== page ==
Posted March 9, 2006
Interview with Auxiliary Bishop Anthony Fisher of Sydney,
March 6, 2006
By JOHN L. ALLEN JR.
Auxiliary Bishop Anthony Fisher of Sydney, Australia, was in Rome
this week for meetings with the Pontifical Council for the Laity, the Vatican
office in charge of World Youth Day. He sat down with NCR Rome
correspondent John L. Allen Jr. for an interview.
NCR: Why is World Youth Day important for Australia?
FISHER: In sheer statistical terms, it will be the biggest event
ever in Australia, bigger even than the Olympics. For the opening day of the
Olympics, there were some 300,000 to 400,000 people outside, plus 110,000 to
115,000 people inside the stadium, but this was spread out over an entire day.
It wasnt one big event. We imagine that for the concluding Mass of World
Youth Day there will be something like a half-million people.
Are you confident that the pope will be there?
Were as confident as any previous host has been. Of course, this
was a big issue for Cologne, as John Pauls health was in decline. They
were very worried about what was going to happen. In 2008, Benedict XVI will be
81. He looks pretty strong at the moment. I spoke to the pope last week, during
an audience for members of the Pontifical Academy for Life, and he said he is
looking forward to coming to Australia. When I introduced myself I said I was
from Australia, and he said I am coming to Australia and that he
was looking forward to it. The Vatican has also written to say hes
One challenge is that the pope has never traveled this far before, even
before his election. To do it at the age of 81 is hard, even though hell
have the whole front section of the plane, probably with a bed installed. Right
now were investigating the possibility of flying direct from Rome to
Sydney without making a refueling stop somewhere. The airline experts tell us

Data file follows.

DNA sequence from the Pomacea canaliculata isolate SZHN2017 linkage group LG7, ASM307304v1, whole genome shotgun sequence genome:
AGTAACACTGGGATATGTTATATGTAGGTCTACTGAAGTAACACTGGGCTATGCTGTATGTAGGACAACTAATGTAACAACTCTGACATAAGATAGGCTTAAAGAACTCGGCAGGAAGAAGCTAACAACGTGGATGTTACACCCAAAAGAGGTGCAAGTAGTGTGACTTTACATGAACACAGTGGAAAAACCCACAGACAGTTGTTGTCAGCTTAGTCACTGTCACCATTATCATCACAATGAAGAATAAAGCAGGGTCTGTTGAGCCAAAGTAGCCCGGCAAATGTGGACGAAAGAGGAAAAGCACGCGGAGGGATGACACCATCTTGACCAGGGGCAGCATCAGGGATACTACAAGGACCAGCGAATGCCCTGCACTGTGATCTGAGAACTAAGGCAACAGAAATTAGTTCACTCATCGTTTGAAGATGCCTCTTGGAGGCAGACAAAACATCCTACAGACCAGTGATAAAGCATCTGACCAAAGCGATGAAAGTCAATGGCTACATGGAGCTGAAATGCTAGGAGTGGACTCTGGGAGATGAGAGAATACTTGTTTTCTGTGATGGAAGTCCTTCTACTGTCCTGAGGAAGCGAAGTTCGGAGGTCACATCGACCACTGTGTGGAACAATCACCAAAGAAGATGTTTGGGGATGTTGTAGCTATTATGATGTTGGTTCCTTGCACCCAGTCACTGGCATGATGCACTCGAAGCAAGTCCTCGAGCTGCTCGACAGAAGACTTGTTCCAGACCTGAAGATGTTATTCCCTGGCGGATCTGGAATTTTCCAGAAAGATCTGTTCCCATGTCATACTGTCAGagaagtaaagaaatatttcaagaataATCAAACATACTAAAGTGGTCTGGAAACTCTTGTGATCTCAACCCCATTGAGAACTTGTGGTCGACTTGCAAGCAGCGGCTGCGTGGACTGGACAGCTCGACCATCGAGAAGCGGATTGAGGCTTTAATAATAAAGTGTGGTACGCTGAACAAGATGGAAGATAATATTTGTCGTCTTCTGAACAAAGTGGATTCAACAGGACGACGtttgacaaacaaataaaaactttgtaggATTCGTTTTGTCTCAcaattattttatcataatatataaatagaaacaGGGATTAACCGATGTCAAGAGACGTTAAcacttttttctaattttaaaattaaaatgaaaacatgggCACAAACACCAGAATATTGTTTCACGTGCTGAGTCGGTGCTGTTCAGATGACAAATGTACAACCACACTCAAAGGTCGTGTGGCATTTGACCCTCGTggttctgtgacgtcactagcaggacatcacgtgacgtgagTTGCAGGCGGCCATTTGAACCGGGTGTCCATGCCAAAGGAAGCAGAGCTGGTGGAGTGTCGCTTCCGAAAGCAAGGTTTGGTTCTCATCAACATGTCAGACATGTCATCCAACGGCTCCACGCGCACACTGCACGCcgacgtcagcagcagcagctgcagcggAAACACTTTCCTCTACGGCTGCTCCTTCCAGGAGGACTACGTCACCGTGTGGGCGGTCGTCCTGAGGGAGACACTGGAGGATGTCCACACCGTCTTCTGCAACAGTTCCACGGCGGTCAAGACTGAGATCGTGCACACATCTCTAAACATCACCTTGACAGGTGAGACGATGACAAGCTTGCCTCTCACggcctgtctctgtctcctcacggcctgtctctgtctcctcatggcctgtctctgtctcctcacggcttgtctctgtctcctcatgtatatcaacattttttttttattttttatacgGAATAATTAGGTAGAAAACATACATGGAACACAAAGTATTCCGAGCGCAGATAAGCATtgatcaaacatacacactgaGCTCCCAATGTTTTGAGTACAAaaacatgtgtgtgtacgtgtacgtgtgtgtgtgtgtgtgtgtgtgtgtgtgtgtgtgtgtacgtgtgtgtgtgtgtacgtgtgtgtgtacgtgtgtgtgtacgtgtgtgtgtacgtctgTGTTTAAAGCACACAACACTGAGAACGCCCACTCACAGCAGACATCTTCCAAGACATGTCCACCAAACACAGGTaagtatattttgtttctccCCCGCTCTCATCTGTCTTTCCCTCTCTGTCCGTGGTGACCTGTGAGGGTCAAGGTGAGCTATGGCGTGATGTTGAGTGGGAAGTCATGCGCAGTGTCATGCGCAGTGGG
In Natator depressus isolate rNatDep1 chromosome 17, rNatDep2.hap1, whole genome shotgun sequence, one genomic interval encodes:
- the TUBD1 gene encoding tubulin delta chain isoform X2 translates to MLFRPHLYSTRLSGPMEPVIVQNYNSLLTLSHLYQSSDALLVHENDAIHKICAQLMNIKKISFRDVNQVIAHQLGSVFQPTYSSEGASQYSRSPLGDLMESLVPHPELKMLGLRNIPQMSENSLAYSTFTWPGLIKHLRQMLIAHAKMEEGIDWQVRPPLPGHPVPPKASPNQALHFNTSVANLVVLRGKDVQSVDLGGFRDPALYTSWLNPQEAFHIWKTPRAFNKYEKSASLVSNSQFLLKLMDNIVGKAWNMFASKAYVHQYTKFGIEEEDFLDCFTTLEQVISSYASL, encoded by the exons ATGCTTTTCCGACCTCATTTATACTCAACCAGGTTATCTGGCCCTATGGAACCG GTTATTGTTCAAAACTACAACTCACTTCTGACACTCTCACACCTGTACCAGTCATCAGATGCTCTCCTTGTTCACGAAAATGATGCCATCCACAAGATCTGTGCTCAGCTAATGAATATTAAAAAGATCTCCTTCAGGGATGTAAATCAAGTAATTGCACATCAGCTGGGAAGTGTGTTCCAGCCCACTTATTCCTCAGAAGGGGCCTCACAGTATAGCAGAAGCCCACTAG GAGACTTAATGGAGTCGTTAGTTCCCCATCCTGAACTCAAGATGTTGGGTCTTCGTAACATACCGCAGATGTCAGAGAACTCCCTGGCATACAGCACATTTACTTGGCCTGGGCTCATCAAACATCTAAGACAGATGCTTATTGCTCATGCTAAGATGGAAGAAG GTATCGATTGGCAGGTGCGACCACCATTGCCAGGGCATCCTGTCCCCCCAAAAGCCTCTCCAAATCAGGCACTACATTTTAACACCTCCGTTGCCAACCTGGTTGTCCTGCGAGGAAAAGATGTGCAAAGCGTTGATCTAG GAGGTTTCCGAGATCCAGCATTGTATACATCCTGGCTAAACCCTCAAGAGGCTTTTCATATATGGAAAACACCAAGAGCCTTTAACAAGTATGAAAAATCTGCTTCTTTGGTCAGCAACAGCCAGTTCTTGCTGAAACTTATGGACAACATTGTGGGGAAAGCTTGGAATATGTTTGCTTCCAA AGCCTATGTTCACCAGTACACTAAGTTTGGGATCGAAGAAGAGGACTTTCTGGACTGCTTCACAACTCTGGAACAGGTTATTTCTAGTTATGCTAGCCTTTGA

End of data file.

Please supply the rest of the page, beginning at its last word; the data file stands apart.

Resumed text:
that it can be done, if we configure one of the large jets so that it carries
less weight than during a normal flight. It would amount to roughly 20 hours in
the air. We could stop off somewhere to take on more fuel, but if we do that
the problem is that there would probably have to be a formal diplomatic
welcome, and in effect it adds another leg to the trip.
What does World Youth Day mean for the Australian Church?
I think the sheer scale of it creates the possibility of a kind of
renewal wed hope for our church. Thats without imagining it as a
kind of magic, that just because we put on World Youth Day that all of a sudden
every young person in the country will be knocking on the doors of the church.
We had 2,500 Australians at Cologne. If we get 250,000 this time, it has
enormous potential. If we do it right, with the proper preparation and
follow-up, it could make a real difference in the religious life of the
country. The key is to think of World Youth Day in terms of three phases: 1)
preparation, 2) the event itself, 3) follow-up. That last stage is critically
important, because the risk is that you run out of energy and theres no
one to receive these young people when they return home to their parishes, full
of new energy. Thats why weve already created a team in charge of
follow-up, thats planning right now for what will happen after the event.
Theyre not going to be involved at all in World Youth Day itself, but
will be ready to swing into action afterwards. The idea is to offer programs
that will enrich their faith, and challenge the parishes to make space for
these young people.
Are you aware of any research on the long-term effects of World Youth
Day on the young people who take part?
We have two sociologists in Melbourne who have studied young people at
five years and ten years after participating in World Youth Day. The majority
came back with an overwhelmingly positive affective experience of the faith,
many for the first time. What the sociologists found is that after five and ten
years, the young people have higher rates of participation, are more likely to
be involved in parish circles and the life of the church. But the sociologists
say we still have to sort out whether these young people were self-selected,
and hence already more likely to be more involved than their peers. What the
sociologists tell me, however, is that theyre convinced there is some
World Youth Day effect.
The key for our parishes and youth ministries is that we have to be
ready for an invading army of young people. We also have to be ready, too, for
some disappointment. In some cases, it may be that these young people come back
promising revitalization, and then six months later theyre gone. Again,
we cant imagine this as a magic solution to all our problems.
Some have suggested that World Youth Day may be a jolt to the very
secular character of Australian society.
Yes, it will be a jolt. The Germans talked about bringing God out into
public view once again. I would say that Australian secularism is often
premised on an underlying Christian heritage of which people are often not
conscious. Theres also a secularism which is more dogmatic and
intolerant, that puts up with religion as long as it stays at home, like a
pussycat that sits in ones lap and doesnt cause any trouble. The
young people who will be at World Youth Day will challenge the stereotypes of